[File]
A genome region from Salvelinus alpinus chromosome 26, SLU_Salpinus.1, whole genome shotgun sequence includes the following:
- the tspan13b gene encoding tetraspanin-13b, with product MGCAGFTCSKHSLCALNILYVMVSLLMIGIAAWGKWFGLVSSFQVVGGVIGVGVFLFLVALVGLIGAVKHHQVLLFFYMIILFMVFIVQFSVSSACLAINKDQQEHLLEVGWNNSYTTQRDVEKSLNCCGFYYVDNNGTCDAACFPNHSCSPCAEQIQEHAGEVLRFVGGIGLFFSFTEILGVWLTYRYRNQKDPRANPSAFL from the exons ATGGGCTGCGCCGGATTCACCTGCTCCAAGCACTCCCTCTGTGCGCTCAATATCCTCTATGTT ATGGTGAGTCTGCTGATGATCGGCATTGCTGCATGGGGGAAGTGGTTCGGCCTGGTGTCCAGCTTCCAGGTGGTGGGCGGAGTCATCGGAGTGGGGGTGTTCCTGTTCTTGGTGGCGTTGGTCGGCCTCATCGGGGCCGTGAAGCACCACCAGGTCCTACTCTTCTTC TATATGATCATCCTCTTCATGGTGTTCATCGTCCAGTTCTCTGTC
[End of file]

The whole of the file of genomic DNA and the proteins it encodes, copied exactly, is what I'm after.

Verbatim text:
A genome region from Salvelinus alpinus chromosome 26, SLU_Salpinus.1, whole genome shotgun sequence includes the following:
- the tspan13b gene encoding tetraspanin-13b, with product MGCAGFTCSKHSLCALNILYVMVSLLMIGIAAWGKWFGLVSSFQVVGGVIGVGVFLFLVALVGLIGAVKHHQVLLFFYMIILFMVFIVQFSVSSACLAINKDQQEHLLEVGWNNSYTTQRDVEKSLNCCGFYYVDNNGTCDAACFPNHSCSPCAEQIQEHAGEVLRFVGGIGLFFSFTEILGVWLTYRYRNQKDPRANPSAFL from the exons ATGGGCTGCGCCGGATTCACCTGCTCCAAGCACTCCCTCTGTGCGCTCAATATCCTCTATGTT ATGGTGAGTCTGCTGATGATCGGCATTGCTGCATGGGGGAAGTGGTTCGGCCTGGTGTCCAGCTTCCAGGTGGTGGGCGGAGTCATCGGAGTGGGGGTGTTCCTGTTCTTGGTGGCGTTGGTCGGCCTCATCGGGGCCGTGAAGCACCACCAGGTCCTACTCTTCTTC TATATGATCATCCTCTTCATGGTGTTCATCGTCCAGTTCTCTGTC